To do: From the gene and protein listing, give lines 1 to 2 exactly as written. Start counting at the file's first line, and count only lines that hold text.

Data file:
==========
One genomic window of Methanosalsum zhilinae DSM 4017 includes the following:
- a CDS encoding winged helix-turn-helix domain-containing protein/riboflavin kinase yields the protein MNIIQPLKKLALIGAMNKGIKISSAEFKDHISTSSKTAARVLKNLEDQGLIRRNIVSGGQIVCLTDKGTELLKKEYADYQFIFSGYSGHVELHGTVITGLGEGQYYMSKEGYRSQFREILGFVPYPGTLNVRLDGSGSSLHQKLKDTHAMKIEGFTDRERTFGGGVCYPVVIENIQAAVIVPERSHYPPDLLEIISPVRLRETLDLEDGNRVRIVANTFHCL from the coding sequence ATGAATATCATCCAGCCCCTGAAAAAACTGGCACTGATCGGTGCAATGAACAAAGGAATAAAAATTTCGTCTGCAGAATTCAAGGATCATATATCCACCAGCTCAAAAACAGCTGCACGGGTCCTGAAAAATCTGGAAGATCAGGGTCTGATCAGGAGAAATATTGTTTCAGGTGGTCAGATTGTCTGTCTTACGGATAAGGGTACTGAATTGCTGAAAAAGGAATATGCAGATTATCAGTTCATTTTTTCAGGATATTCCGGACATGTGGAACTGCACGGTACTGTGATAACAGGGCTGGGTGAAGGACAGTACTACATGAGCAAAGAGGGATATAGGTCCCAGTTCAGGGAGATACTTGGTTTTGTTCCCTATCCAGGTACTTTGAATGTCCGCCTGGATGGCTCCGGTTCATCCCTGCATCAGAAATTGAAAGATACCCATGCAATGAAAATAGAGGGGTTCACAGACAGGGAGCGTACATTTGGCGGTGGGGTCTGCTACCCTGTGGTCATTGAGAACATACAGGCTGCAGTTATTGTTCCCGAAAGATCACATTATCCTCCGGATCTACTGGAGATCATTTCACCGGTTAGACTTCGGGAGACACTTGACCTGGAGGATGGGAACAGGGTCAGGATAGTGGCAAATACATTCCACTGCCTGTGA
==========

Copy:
One genomic window of Methanosalsum zhilinae DSM 4017 includes the following:
- a CDS encoding winged helix-turn-helix domain-containing protein/riboflavin kinase yields the protein MNIIQPLKKLALIGAMNKGIKISSAEFKDHISTSSKTAARVLKNLEDQGLIRRNIVSGGQIVCLTDKGTELLKKEYADYQFIFSGYSGHVELHGTVITGLGEGQYYMSKEGYRSQFREILGFVPYPGTLNVRLDGSGSSLHQKLKDTHAMKIEGFTDRERTFGGGVCYPVVIENIQAAVIVPERSHYPPDLLEIISPVRLRETLDLEDGNRVRIVANTFHCL from the coding sequence ATGAATATCATCCAGCCCCTGAAAAAACTGGCACTGATCGGTGCAATGAACAAAGGAATAAAAATTTCGTCTGCAGAATTCAAGGATCATATATCCACCAGCTCAAAAACAGCTGCACGGGTCCTGAAAAATCTGGAAGATCAGGGTCTGATCAGGAGAAATATTGTTTCAGGTGGTCAGATTGTCTGTCTTACGGATAAGGGTACTGAATTGCTGAAAAAGGAATATGCAGATTATCAGTTCATTTTTTCAGGATATTCCGGACATGTGGAACTGCACGGTACTGTGATAACAGGGCTGGGTGAAGGACAGTACTACATGAGCAAAGAGGGATATAGGTCCCAGTTCAGGGAGATACTTGGTTTTGTTCCCTATCCAGGTACTTTGAATGTCCGCCTGGATGGCTCCGGTTCATCCCTGCATCAGAAATTGAAAGATACCCATGCAATGAAAATAGAGGGGTTCACAGACAGGGAGCGTACATTTGGCGGTGGGGTCTGCTACCCTGTGGTCATTGAGAACATACAGGCTGCAGTTATTGTTCCCGAAAGATCACATTATCCTCCGGATCTACTGGAGATCATTTCACCGGTTAGACTTCGGGAGACACTTGACCTGGAGGATGGGAACAGGGTCAGGATAGTGGCAAATACATTCCACTGCCTGTGA